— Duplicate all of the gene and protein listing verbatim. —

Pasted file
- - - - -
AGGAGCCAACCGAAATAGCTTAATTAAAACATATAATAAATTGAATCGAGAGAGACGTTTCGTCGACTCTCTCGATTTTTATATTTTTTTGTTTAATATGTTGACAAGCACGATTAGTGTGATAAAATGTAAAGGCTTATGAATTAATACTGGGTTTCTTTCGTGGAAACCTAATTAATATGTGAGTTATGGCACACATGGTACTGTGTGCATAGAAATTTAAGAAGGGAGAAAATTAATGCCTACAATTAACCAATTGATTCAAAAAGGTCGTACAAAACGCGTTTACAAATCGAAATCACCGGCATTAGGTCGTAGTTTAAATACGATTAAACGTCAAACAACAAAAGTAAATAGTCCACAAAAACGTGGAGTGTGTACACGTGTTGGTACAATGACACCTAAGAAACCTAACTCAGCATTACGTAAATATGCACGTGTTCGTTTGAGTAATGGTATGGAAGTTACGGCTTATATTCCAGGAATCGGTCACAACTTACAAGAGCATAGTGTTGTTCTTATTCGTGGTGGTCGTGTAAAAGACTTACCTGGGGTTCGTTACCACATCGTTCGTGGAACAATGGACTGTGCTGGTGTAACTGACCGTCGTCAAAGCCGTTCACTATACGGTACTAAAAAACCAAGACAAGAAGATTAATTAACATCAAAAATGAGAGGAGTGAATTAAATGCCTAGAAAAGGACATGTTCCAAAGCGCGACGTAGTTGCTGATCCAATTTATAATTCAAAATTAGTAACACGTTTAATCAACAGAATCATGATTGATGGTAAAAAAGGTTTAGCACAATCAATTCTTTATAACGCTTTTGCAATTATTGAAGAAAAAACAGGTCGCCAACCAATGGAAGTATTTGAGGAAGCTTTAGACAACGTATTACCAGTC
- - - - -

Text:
AGGAGCCAACCGAAATAGCTTAATTAAAACATATAATAAATTGAATCGAGAGAGACGTTTCGTCGACTCTCTCGATTTTTATATTTTTTTGTTTAATATGTTGACAAGCACGATTAGTGTGATAAAATGTAAAGGCTTATGAATTAATACTGGGTTTCTTTCGTGGAAACCTAATTAATATGTGAGTTATGGCACACATGGTACTGTGTGCATAGAAATTTAAGAAGGGAGAAAATTAATGCCTACAATTAACCAATTGATTCAAAAAGGTCGTACAAAACGCGTTTACAAATCGAAATCACCGGCATTAGGTCGTAGTTTAAATACGATTAAACGTCAAACAACAAAAGTAAATAGTCCACAAAAACGTGGAGTGTGTACACGTGTTGGTACAATGACACCTAAGAAACCTAACTCAGCATTACGTAAATATGCACGTGTTCGTTTGAGTAATGGTATGGAAGTTACGGCTTATATTCCAGGAATCGGTCACAACTTACAAGAGCATAGTGTTGTTCTTATTCGTGGTGGTCGTGTAAAAGACTTACCTGGGGTTCGTTACCACATCGTTCGTGGAACAATGGACTGTGCTGGTGTAACTGACCGTCGTCAAAGCCGTTCACTATACGGTACTAAAAAACCAAGACAAGAAGATTAATTAACATCAAAAATGAGAGGAGTGAATTAAATGCCTAGAAAAGGACATGTTCCAAAGCGCGACGTAGTTGCTGATCCAATTTATAATTCAAAATTAGTAACACGTTTAATCAACAGAATCATGATTGATGGTAAAAAAGGTTTAGCACAATCAATTCTTTATAACGCTTTTGCAATTATTGAAGAAAAAACAGGTCGCCAACCAATGGAAGTATTTGAGGAAGCTTTAGACAACGTATTACCAGTC